Magisterial statements on the need for Explicit Faith.

I am going to be exploring the issue of "implicit faith" and why such a concept can be self-contradictory and absurd.  Before doing that, however, I would like to acquaint the reader with a sample of the many statements which the Church has made on the need for explicit faith in the Blessed Trinity and Incarnation:

Pope Benedict XIV, Cum Religiosi (On Catechesis), 1754, #1, 4: "We could not rejoice, however, when it was subsequently reported to Us that in the course of religious instruction preparatory to Confession and Holy Communion, it was very often found that these people were ignorant of the mysteries of the faith, even of those matters which must be known by necessity of means; consequently, they were ineligible to partake of the Sacraments. [...] school-masters and mistresses should teach Christian doctrine; that confessors should perform this part of their duty whenever anyone stands at their tribunal who does not know what he must by necessity of means know to be saved."

"All ceremonies are professions of faith, in which the interior worship of God consists.  Now man can make profession of his inward faith, by deeds as well as by words: and in either profession, if he make a false declaration, he sins mortally." (Summa Theologica, Ia IIae, q.103, a.4)

"The custom of the Church has very great authority and ought to be jealously observed in all things, since the very doctrine of catholic doctors derives its authority from the Church. Hence we ought to abide by the authority of the Church rather than by that of an Augustine or a Jerome or of any doctor whatever. Now it was never the custom of the Church to baptize the children of the Jews against the will of their parents, although at times past there have been many very powerful catholic princes like Constantine and Theodosius, with whom most holy bishops have been on most friendly terms, as Sylvester with Constantine, and Ambrose with Theodosius, who would certainly not have failed to obtain this favor from them if it had been at all reasonable. It seems therefore hazardous to repeat this assertion, that the children of Jews should be baptized against their parents’ wishes, in contradiction to the Church’s custom observed hitherto. There are two reasons for this custom. One is on account of the danger to the faith. For children baptized before coming to the use of reason, afterwards when they come to perfect age, might easily be persuaded by their parents to renounce what they had unknowingly embraced; and this would be detrimental to the faith. The other reason is that it is against natural justice..." (Summa Theologica, IIa IIae, q.10, a.12)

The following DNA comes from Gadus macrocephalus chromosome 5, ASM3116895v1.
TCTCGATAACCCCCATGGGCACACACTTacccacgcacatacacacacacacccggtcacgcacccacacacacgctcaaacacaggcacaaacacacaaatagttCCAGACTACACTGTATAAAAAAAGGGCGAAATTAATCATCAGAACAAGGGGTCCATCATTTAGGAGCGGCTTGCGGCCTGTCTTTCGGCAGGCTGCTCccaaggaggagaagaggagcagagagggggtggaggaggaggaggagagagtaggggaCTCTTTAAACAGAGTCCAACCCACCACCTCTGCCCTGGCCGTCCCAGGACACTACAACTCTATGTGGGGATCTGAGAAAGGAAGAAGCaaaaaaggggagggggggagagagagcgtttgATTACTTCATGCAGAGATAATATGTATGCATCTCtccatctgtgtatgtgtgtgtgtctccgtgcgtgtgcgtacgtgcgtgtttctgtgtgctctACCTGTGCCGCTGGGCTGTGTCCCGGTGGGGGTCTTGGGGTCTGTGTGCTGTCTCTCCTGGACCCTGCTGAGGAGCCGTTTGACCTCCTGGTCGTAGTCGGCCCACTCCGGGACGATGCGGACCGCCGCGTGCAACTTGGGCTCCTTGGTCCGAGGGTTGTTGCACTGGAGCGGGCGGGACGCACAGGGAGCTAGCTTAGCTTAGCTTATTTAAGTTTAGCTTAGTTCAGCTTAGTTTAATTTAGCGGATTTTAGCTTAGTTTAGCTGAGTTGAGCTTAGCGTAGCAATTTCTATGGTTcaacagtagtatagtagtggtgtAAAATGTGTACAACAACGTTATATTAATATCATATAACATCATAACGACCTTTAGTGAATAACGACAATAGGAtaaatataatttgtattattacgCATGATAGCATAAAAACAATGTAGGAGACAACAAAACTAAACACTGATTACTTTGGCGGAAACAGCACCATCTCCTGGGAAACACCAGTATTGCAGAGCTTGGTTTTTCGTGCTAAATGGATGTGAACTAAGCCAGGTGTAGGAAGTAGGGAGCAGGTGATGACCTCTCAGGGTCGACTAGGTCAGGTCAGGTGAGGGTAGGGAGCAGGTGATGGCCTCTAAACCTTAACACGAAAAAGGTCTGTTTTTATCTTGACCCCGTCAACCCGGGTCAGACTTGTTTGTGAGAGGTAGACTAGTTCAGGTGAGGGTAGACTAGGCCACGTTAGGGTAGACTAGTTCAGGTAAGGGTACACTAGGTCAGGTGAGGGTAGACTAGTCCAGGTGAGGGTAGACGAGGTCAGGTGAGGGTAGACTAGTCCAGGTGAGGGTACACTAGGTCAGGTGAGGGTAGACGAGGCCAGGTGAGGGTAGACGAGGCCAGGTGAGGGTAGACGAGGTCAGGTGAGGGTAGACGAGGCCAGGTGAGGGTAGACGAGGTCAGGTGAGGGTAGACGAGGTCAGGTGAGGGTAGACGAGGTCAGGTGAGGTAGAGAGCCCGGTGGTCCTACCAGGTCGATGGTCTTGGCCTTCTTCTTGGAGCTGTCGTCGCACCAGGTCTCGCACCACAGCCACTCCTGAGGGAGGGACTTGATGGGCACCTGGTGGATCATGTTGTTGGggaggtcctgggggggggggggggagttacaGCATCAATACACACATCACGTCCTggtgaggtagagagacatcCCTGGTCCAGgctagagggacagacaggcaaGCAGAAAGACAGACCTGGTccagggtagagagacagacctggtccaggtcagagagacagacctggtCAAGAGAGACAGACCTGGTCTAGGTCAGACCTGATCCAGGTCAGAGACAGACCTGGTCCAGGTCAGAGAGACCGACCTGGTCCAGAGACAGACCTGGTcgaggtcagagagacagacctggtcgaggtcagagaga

"If we consider unbelief as we find it in those who have heard nothing about the faith, it bears the character of punishment, not of sin, because such ignorance is the result of the sin of our first parents.  When such unbelievers are damned, it is on account of other sins, which cannot be taken away without faith, not because of their sin of unbelief." (Summa Theologica, IIa IIae, q.10, a.1)